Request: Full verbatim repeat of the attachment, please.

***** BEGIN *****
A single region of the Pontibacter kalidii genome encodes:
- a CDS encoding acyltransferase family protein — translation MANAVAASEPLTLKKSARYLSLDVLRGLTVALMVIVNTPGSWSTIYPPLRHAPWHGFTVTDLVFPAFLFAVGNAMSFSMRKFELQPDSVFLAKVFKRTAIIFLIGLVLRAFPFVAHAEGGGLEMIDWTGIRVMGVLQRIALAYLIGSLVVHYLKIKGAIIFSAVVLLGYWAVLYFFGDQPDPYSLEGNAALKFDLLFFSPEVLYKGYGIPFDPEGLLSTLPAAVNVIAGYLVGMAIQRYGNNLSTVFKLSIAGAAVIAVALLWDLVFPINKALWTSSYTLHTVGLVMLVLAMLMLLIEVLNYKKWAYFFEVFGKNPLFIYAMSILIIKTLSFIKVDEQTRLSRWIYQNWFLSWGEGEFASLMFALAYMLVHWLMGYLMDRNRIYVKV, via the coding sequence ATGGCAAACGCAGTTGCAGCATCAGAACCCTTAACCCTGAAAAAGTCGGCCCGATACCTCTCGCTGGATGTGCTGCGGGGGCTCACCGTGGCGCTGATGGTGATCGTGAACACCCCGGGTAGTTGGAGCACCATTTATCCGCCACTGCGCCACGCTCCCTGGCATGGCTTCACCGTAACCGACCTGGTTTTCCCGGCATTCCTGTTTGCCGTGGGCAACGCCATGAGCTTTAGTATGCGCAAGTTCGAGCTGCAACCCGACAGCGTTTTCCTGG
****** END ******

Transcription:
A single region of the Pontibacter kalidii genome encodes:
- a CDS encoding acyltransferase family protein — translation MANAVAASEPLTLKKSARYLSLDVLRGLTVALMVIVNTPGSWSTIYPPLRHAPWHGFTVTDLVFPAFLFAVGNAMSFSMRKFELQPDSVFLAKVFKRTAIIFLIGLVLRAFPFVAHAEGGGLEMIDWTGIRVMGVLQRIALAYLIGSLVVHYLKIKGAIIFSAVVLLGYWAVLYFFGDQPDPYSLEGNAALKFDLLFFSPEVLYKGYGIPFDPEGLLSTLPAAVNVIAGYLVGMAIQRYGNNLSTVFKLSIAGAAVIAVALLWDLVFPINKALWTSSYTLHTVGLVMLVLAMLMLLIEVLNYKKWAYFFEVFGKNPLFIYAMSILIIKTLSFIKVDEQTRLSRWIYQNWFLSWGEGEFASLMFALAYMLVHWLMGYLMDRNRIYVKV, via the coding sequence ATGGCAAACGCAGTTGCAGCATCAGAACCCTTAACCCTGAAAAAGTCGGCCCGATACCTCTCGCTGGATGTGCTGCGGGGGCTCACCGTGGCGCTGATGGTGATCGTGAACACCCCGGGTAGTTGGAGCACCATTTATCCGCCACTGCGCCACGCTCCCTGGCATGGCTTCACCGTAACCGACCTGGTTTTCCCGGCATTCCTGTTTGCCGTGGGCAACGCCATGAGCTTTAGTATGCGCAAGTTCGAGCTGCAACCCGACAGCGTTTTCCTGG